I have internet cable access via a cable modem. I'm building a network with 3 pcs (incuding the server). I use Windows Me, and all the pcs are PIII or Celeron 500+. My ISP tells me that they use DHCP (Dynamic Host Configuration Protocol) and that is impossible to connect more than one pc with only one cable modem and with only one IP address. Is it true??
I've heard that is possible to assign NICs to every computer based on my IP. But if the IP is dynamic how do i set-up the NICs?
In short: how do i share cable internet access in a LAN with dynamic IP?
1st... i'm assuming all the computers are already networked.
Sharing a DSL connection can be done under the "communications" menu by selecting "Home networking wizard" on the HOST computer (the one with the DSL connection). At some point in the wizard you will be asked "do you use the internet on this computer?" Select "a direct connection to my ISP" then in the drop down box, choose your ISP (dial up networking connection). The rest is self explanatory for the host computer.
On the shared computers, you want to open "home networking wizard" once again. This time, choose the edit option. Then choose the "connection to another computer" and go from there.
Modifications to IE to get it to work are easy. Just open the internet connection wizard and choose the LAN option when it asks you "how do you connect to the internet?"
I know it's not detailed, but it should give you a general idea. It's pretty easy.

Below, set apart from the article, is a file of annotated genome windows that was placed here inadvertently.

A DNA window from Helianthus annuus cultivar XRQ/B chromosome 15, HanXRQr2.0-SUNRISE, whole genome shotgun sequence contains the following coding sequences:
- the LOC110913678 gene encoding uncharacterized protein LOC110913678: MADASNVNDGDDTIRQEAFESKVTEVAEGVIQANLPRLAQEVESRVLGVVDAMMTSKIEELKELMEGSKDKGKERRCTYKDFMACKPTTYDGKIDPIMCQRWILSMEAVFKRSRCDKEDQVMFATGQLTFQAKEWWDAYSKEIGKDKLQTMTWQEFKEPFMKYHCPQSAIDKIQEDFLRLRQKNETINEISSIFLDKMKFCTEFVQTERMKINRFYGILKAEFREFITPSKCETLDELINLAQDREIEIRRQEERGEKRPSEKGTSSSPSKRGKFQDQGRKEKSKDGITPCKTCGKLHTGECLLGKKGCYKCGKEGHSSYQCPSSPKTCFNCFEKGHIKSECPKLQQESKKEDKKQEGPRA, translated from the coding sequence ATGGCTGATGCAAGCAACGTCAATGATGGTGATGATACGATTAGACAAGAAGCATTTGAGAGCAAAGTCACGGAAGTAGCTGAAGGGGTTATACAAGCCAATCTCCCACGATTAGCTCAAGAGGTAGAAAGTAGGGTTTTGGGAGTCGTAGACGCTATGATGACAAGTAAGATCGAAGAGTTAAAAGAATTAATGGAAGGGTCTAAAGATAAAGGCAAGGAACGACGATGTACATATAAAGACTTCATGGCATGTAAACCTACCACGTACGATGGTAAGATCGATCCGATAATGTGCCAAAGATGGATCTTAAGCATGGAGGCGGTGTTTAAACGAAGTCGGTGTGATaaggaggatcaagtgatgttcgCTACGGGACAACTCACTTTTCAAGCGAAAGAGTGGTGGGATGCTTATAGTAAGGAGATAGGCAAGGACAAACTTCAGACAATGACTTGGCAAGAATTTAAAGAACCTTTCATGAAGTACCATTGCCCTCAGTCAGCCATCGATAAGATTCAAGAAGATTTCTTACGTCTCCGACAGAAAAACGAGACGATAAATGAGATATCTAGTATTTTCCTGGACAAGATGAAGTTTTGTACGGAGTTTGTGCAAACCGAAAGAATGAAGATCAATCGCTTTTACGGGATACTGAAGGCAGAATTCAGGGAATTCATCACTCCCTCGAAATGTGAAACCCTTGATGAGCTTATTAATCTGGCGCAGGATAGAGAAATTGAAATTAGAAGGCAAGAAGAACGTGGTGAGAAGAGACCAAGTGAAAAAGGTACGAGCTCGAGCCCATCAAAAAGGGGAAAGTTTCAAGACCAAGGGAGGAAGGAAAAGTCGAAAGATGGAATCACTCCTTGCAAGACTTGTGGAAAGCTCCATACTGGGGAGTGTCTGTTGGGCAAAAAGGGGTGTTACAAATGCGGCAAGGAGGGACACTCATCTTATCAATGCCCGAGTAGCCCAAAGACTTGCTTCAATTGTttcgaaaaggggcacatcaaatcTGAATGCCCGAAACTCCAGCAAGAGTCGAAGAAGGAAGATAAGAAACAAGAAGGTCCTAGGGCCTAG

Err no, the user says he has a cable modem not a dsl connection. by the sounds of it probably something like @home. Trying to do what you suggest may fubar is connection and cause his cable modem to lose sync. If his provider is like mine it makes you use your network name that they assign to you under network propeties as your user name. In this case he has two options install a second nic in the server computer and set up a second network or use a router.
It might not work on a Cable modem, but it works fine for me. I can't see why it wouldn't work for a cable modem though. All your really doing is telling IE to use an internet connection on another computer via a LAN- another IP address is not needed. IT can be compared to using 3 different browsers at the same time on one computer- no different. I have a static IP and I share my DSL connection to 3 other computers with no problems. But, I could be wrong- I don't have a cable modem and i've never dealt with them.
Hmm, gets kind of in depth to try to explain, it is even a bit over my head. It is neccesary for only one computer to be visible on the network to the cable modem. Remember when you are on a cable modem it is just like being on a very very large network. When the computer that does not have the cable software installed and it trys to access the the service, it becomes visible and blocked. This is a very very brief description at best. but all computers on the network have a unique name, the one that is setup has a name given to it by the cable provider. As it is impossible for two computers to have the same name this is where the problem occurs.